BUSINESS

Canada Dollar Parity: Fed Interest Rate Commitment Lifts Loonie

01/26/2012 08:31 EST | Updated 03/27/2012 05:12 EDT
TORONTO - The Canadian dollar could be headed for its first close above parity with the U.S. dollar since late October as the currency found lift in the wake of the U.S. Federal Reserve's vow to keep interest rates low to support the economy.

The loonie rose 0.21 of a cent to 99.86 cents US after going as high as 100.05 cents US earlier in the morning.

On Wednesday, the Fed said it would keep interest rates near zero until late 2014 in a sign that the economy needs considerable support for some time to come.

"Risk sentiment has been buoyed by the outcome of yesterday's FOMC meeting," said a commentary from Barclays Capital Research.

"Overall, the extent of this forward guidance was beyond what markets currently expected, so amounts to an easing of monetary policy."

Although the move signalled that the U.S. economy is still fragile, the central bank also indicated that another round of quantitative easing is being considered. Quantitative easing involves the Fed printing more money to buy bonds.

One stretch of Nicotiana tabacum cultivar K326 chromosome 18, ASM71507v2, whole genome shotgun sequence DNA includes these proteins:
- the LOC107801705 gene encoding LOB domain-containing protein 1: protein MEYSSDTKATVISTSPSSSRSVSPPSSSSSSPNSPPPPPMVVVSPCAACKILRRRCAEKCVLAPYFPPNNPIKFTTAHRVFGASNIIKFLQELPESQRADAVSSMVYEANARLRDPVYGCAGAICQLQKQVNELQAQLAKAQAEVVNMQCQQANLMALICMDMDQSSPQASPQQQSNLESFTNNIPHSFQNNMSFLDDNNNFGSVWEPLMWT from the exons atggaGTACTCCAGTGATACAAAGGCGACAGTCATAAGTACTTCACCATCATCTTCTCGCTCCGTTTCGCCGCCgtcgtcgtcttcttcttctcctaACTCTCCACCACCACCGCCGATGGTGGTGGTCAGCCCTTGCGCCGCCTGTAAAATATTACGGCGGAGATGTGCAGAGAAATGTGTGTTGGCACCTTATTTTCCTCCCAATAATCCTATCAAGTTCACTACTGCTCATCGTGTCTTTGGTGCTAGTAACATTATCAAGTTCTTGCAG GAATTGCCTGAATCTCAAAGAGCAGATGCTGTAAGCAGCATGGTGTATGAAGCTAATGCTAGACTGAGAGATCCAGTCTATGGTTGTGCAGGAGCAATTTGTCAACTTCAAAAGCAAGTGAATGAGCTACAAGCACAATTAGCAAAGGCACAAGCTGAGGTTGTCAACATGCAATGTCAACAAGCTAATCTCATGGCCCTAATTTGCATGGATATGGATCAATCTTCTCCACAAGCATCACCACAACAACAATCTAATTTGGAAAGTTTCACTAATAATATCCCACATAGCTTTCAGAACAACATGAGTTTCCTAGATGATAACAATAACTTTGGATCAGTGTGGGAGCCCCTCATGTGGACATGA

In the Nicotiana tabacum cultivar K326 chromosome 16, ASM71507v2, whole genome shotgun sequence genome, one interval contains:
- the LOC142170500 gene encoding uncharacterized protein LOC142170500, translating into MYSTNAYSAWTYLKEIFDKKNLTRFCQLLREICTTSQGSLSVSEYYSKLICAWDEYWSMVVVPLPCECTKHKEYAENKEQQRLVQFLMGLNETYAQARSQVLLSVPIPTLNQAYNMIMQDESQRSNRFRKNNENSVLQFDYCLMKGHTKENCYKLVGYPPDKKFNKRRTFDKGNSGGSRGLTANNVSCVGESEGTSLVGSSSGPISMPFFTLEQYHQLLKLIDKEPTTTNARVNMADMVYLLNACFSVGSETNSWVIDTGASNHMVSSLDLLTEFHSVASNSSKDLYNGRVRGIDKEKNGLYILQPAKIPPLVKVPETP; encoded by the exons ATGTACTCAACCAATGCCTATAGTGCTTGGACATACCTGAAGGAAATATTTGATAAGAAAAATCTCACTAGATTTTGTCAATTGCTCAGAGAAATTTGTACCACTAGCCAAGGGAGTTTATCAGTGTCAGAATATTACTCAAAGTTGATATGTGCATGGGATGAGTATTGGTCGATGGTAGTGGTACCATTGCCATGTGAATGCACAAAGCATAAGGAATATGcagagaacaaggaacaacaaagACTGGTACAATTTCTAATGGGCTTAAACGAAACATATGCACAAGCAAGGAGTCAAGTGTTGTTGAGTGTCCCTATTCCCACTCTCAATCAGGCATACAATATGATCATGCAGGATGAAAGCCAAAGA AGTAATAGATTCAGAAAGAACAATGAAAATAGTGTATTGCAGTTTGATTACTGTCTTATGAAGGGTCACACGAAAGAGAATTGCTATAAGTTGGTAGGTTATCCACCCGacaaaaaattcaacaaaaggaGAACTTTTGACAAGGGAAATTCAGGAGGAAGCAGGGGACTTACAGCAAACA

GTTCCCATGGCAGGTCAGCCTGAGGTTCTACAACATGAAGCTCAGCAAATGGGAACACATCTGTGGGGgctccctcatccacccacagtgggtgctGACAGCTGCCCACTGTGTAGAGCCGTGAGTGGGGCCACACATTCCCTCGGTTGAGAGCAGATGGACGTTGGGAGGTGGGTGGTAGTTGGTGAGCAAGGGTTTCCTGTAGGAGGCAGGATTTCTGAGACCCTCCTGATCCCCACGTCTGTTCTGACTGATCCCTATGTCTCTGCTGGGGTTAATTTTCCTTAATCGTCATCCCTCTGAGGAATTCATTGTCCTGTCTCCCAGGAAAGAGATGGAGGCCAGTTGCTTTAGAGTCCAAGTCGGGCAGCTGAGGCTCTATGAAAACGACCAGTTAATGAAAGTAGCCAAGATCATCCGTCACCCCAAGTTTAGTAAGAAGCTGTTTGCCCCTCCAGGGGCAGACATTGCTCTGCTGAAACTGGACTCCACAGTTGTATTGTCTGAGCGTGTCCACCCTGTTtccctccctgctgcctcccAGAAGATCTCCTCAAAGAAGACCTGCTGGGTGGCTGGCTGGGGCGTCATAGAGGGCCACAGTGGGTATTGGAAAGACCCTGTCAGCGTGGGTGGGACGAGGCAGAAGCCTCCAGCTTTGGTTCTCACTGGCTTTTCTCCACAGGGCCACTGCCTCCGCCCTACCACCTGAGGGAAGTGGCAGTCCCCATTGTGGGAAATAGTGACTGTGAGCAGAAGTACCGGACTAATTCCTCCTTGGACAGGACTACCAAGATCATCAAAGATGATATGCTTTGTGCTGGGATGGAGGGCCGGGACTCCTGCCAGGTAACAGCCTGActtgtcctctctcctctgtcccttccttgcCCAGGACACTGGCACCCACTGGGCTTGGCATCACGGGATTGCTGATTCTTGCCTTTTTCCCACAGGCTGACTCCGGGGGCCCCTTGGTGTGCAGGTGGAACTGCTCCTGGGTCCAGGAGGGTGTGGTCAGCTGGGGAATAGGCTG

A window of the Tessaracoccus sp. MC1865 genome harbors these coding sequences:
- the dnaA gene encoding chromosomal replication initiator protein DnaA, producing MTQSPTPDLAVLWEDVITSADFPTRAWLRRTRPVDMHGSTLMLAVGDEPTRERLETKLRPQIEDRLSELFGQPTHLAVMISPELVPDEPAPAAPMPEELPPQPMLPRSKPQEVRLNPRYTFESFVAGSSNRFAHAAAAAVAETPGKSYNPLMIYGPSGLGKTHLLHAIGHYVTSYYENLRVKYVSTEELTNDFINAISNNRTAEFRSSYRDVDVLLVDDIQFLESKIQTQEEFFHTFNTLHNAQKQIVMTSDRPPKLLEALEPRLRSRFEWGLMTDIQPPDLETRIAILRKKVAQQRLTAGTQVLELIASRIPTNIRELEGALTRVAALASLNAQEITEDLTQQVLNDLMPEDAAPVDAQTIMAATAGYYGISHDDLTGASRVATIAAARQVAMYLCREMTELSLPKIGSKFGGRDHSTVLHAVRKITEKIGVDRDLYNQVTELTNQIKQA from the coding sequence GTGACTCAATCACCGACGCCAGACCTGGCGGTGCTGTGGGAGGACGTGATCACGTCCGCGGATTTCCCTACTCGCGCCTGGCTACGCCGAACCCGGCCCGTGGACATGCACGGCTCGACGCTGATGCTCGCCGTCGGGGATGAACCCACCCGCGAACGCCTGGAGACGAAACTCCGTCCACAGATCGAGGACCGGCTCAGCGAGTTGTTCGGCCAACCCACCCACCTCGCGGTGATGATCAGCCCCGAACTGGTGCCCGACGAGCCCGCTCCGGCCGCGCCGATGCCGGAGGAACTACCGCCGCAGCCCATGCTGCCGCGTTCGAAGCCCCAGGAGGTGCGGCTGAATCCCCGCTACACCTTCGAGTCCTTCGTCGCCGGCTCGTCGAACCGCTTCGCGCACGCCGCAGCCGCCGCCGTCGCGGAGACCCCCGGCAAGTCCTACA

The Fed announcement encouraged traders to take on more risk and prices for oil and metals advanced.

The March crude contract on the New York Mercantile Exchange gained $1.49 to US$100.89 a barrel.

The March copper contract on the Nymex rose five cents to US$3.88 a pound while the February bullion contract advanced $15.30 to US$1,715.40 an ounce.

There was also positive news out of Europe.

Italy easily raised €5 billion from the markets Thursday in a pair of bond auctions that saw a sharp drop in borrowing rates.

The sale showed healthy investor appetite in the first test of market sentiment since ratings agency Standard & Poor’s on Jan. 13 dropped Italy's credit rating by two notches.

Italy has seen its borrowing costs ease in recent weeks, after yields on benchmark 10-year bonds pushed to the perilous seven-per cent level last year. The 10-year bonds were trading at 6.04 per cent on the secondary market after Thursday’s auction.

And Greece resumed talks with its private creditors in order to get a deal to avoid a potentially disastrous default.

The €100 billion private debt writedown is a vital condition of a new bailout for Greece, which has been relying on international rescue loans since May 2010.

Under the deal, banks and other private sector investors would swap their Greek government bonds for new ones with half the face value, longer repayment deadlines and potentially lower interest rates.

If the writedown fails, Greece will be unable to repay a €14.5 billion bond on March 20.